The Rank Ranger, what they do pretty well - just to finish sorry…

MC: Go, go.

AS: Okay they do have this really really nice integration. Now that I have been playing much more with YouTube, with all of the serve features and the way that they are able to tell you for example, your specific ranking fluctuations inside the carousel, the video carousel - it's really nice. Then you understand how for example freshness has an impact for a page and you can do that if it is for video purposes and you can connect your website, you can tie your website with your own YouTube channel, so you can see in the same report those fluctuations of your own website versus your YouTube channel in case you have your video in both and see what is the weight of one or the other.

They also have this features tool that tells you which are the rankings of most of the pages that are included as a feature snippet, so they have all these little functionalities that can be found in some tools like Rank Ranger. Even if they are run tracker, it's hard to find in all the some vice versa, sometimes I find very nice little features in some tools, that is why you have many tools because instead of having one that has it all, I have seen that unfortunately there's no specific one that has it all and is the best for everything, I need to have different ones for each.

Sorry, I’ve realised I haven't said anything for link analysis and cognitive SEO. So, Cognitive SEO they work with majestic link data and they have this amazingly beautiful, well segmented reports that facilitate analysis so much and you can import your own links to from Google search console from SemRush, any other link data source there and consolidate them all together and they really facilitates to identify link spam and natural patterns and you can also compare them rather easily with your competitors for every type of metric or segmentation that you want to do.

MC: Wow, a lot of tools.

AS: Yes, I’m a tool addict.

MC: I think the takeaway there is not to get to committed to any one tool; use tools that do the same thing to validate the data you're getting, to use multiple data sets from analytics from search console if you can with those tools as well, to help you give other context as well and I found personally that in their birth, a tool would set out to do one thing - and then it would get popular and they add on and on and on and on. So you've got some tools that do one thing really well, but they have other features that aren't so great. So I tend to still use sets of tools, like I won't name any one, but there's tools that I use for a specific task and they've got twenty other features and I ignore them because when you compare them to the leaders in that field they aren’t as good.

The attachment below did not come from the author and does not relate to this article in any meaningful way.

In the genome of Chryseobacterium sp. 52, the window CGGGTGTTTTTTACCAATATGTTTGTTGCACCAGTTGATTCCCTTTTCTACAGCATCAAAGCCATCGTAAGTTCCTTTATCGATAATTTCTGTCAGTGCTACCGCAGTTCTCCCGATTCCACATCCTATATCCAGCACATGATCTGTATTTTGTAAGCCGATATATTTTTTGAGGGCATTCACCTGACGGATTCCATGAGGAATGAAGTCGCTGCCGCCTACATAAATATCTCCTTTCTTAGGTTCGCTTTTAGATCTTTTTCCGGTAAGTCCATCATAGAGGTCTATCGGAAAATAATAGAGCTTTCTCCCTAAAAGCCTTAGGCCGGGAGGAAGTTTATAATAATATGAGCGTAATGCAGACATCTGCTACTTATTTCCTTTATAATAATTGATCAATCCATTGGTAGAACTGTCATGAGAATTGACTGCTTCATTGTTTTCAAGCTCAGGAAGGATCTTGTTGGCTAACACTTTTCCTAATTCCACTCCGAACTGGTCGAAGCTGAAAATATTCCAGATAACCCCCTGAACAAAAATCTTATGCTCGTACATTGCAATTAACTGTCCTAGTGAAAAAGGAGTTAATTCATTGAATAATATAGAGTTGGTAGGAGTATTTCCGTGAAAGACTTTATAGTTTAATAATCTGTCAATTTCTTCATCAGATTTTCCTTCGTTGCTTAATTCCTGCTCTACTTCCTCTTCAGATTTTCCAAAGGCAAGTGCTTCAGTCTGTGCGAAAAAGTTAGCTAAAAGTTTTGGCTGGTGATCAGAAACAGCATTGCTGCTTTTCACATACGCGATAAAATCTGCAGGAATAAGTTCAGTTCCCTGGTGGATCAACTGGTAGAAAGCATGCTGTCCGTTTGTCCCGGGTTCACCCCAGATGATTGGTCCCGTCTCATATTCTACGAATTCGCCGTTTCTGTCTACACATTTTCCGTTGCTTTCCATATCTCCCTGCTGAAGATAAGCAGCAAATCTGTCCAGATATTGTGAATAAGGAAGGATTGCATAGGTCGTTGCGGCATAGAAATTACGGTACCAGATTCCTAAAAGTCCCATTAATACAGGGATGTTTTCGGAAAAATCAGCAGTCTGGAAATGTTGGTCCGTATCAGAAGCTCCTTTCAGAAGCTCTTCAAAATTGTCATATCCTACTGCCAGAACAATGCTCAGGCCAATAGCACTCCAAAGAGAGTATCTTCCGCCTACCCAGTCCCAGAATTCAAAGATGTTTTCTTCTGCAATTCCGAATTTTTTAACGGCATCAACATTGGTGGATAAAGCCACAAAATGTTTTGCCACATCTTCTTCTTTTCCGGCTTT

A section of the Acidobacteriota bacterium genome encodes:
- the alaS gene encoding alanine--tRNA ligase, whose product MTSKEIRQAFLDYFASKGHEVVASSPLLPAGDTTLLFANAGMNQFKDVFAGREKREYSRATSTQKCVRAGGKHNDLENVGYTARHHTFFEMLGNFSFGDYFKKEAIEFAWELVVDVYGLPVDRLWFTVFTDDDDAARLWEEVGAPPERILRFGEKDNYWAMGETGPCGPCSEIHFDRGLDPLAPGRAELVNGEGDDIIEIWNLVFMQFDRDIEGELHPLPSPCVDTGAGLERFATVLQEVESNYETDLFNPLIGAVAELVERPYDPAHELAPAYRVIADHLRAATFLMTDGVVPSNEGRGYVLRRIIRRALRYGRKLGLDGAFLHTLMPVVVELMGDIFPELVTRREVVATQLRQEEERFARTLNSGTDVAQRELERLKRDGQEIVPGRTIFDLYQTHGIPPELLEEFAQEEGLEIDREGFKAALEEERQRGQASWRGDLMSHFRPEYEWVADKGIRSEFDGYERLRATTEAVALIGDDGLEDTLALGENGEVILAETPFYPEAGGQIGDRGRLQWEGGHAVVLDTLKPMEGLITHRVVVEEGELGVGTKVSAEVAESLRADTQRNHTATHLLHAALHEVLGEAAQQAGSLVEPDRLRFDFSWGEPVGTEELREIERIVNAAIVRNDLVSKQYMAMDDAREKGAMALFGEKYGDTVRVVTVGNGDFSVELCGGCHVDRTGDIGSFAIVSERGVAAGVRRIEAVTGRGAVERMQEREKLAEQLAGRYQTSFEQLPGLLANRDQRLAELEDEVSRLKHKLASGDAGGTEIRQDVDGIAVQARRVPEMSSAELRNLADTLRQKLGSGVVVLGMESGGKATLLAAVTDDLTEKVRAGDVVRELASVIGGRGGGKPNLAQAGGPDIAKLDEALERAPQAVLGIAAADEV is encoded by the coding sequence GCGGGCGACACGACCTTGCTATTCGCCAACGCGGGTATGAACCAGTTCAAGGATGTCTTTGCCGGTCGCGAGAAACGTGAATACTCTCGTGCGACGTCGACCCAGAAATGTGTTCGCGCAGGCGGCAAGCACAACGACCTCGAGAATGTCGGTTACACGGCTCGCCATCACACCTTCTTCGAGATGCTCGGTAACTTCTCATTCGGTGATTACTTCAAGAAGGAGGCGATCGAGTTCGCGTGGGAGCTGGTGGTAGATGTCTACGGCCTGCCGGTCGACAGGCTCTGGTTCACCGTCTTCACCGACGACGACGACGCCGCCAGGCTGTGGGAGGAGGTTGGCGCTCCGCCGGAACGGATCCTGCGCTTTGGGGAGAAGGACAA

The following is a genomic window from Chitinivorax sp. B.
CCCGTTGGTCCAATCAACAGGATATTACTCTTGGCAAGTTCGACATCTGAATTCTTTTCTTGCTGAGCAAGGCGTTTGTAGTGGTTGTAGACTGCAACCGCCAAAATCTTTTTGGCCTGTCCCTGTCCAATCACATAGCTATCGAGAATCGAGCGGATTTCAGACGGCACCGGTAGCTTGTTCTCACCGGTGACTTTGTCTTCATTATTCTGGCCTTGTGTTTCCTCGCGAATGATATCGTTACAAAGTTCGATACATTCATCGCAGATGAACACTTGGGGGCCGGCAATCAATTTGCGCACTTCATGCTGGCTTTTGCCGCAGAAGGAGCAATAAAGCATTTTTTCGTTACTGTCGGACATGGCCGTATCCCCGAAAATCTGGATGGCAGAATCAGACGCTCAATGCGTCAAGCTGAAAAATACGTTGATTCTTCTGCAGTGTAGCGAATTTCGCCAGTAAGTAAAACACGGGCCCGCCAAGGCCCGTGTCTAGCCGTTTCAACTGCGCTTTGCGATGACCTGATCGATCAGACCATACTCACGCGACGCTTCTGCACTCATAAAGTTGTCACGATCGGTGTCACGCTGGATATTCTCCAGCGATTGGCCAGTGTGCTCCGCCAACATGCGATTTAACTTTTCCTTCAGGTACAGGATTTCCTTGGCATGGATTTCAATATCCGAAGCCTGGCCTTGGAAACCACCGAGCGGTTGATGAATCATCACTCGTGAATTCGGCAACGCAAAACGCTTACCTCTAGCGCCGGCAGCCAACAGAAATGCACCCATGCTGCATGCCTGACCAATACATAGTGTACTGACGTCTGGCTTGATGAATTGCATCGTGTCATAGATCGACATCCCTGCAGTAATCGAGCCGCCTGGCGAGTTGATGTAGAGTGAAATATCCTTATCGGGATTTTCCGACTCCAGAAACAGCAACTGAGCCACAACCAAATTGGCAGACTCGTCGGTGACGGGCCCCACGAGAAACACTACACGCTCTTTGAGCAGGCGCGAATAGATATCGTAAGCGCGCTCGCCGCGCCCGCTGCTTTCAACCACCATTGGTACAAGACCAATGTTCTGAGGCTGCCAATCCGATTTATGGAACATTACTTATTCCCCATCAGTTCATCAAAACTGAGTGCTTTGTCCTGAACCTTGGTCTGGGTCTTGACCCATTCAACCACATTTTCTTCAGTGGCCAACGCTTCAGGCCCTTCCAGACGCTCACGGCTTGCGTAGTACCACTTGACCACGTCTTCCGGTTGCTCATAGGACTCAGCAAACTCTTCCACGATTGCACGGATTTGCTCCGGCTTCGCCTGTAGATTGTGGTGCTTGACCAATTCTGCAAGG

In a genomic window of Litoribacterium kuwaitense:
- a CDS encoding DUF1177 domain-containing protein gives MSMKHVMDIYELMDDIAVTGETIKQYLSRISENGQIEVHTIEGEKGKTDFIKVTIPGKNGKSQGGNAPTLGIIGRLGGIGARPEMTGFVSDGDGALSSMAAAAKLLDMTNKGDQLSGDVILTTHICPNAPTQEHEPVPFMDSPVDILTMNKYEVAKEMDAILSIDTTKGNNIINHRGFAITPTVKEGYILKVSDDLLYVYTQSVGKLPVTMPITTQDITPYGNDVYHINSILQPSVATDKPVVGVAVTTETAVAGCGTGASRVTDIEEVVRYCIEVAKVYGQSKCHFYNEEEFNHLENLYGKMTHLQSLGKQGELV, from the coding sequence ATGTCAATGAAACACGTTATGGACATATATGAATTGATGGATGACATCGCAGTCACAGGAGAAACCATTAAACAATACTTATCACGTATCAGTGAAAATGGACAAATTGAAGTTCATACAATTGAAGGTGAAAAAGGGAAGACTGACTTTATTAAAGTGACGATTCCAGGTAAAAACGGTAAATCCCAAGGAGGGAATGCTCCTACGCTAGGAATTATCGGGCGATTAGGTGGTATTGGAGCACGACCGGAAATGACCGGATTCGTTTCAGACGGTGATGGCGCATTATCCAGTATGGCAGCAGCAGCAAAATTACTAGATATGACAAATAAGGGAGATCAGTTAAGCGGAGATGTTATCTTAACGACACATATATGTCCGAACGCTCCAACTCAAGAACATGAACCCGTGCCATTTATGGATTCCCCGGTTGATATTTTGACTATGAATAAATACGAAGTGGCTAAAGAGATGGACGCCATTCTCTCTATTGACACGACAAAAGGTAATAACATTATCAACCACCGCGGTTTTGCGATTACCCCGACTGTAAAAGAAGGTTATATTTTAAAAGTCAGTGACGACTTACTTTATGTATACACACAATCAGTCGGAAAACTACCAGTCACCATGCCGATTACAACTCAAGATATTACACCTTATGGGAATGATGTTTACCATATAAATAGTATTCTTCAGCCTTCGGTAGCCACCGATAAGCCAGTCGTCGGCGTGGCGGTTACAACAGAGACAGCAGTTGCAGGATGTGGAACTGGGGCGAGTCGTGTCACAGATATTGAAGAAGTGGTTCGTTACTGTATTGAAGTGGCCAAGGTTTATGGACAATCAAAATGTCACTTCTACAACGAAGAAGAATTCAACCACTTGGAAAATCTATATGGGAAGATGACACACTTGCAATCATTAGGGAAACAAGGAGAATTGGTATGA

AS: This is the thing, I have this feeling and I can understand from a decision-making perspective also if I was the business owner, that they need to grow somehow and then they realise that they don't want to have all the eggs in a single back to etc. but at the end of the day, this is how they were born and this is in some cases but if they started as a keyword research tool, that is what they’re strongest for.

If now they have links, they have all of this or they have a crawler, they have whatever but I don't use them for that because for that I will use the tool that started as a technical SEO tool and one that has all the strengths from that side. I completely agree with that indeed.

MC: We are already at 38 minutes, so I'm going to ask you some listener questions that we got in. So just before you came, I tweeted out that you’re going to be here and to see if anyone has any questions. The first response I got was from Simon Wharton, who's director of business strategy at push on and he says: “Aleyda is my favorite ever SEO speaker, the quality of her presentations and the sheer volume of knowledge she shares is overwhelming” - he didn't actually have a question...

AS: Thank you very much.

MC: He just wanted to say that so I thought I’d share it.

AS: Thank you so much, that’s so kind. Yeah I really do appreciate it when people say something like that because it makes me keep pushing. As you say, I have so much going on that it can be difficult.

MC: We have got some actual questions. So actually related to what you're just talking about, about toxic backlinks. So from Twitter, KC Moore said, “are the automated tools on site audits to reduce toxic backlinks effective?”